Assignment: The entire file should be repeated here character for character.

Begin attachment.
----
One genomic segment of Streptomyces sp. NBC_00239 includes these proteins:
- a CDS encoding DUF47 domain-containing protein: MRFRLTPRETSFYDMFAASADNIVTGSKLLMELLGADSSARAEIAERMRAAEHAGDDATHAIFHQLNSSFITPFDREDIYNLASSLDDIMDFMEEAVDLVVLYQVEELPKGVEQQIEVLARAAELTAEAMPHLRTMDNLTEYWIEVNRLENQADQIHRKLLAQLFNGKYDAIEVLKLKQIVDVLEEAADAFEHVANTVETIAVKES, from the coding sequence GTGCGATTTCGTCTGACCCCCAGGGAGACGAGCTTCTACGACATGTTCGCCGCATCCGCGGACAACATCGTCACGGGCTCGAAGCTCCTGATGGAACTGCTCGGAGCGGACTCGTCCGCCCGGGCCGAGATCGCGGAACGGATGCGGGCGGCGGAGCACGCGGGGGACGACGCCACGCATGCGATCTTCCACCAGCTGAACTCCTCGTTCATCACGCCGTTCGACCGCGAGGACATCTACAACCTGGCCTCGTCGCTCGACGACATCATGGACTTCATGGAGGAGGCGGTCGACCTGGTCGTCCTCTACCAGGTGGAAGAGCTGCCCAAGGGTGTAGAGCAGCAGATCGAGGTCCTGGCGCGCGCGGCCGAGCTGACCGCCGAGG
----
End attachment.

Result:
One genomic segment of Streptomyces sp. NBC_00239 includes these proteins:
- a CDS encoding DUF47 domain-containing protein: MRFRLTPRETSFYDMFAASADNIVTGSKLLMELLGADSSARAEIAERMRAAEHAGDDATHAIFHQLNSSFITPFDREDIYNLASSLDDIMDFMEEAVDLVVLYQVEELPKGVEQQIEVLARAAELTAEAMPHLRTMDNLTEYWIEVNRLENQADQIHRKLLAQLFNGKYDAIEVLKLKQIVDVLEEAADAFEHVANTVETIAVKES, from the coding sequence GTGCGATTTCGTCTGACCCCCAGGGAGACGAGCTTCTACGACATGTTCGCCGCATCCGCGGACAACATCGTCACGGGCTCGAAGCTCCTGATGGAACTGCTCGGAGCGGACTCGTCCGCCCGGGCCGAGATCGCGGAACGGATGCGGGCGGCGGAGCACGCGGGGGACGACGCCACGCATGCGATCTTCCACCAGCTGAACTCCTCGTTCATCACGCCGTTCGACCGCGAGGACATCTACAACCTGGCCTCGTCGCTCGACGACATCATGGACTTCATGGAGGAGGCGGTCGACCTGGTCGTCCTCTACCAGGTGGAAGAGCTGCCCAAGGGTGTAGAGCAGCAGATCGAGGTCCTGGCGCGCGCGGCCGAGCTGACCGCCGAGG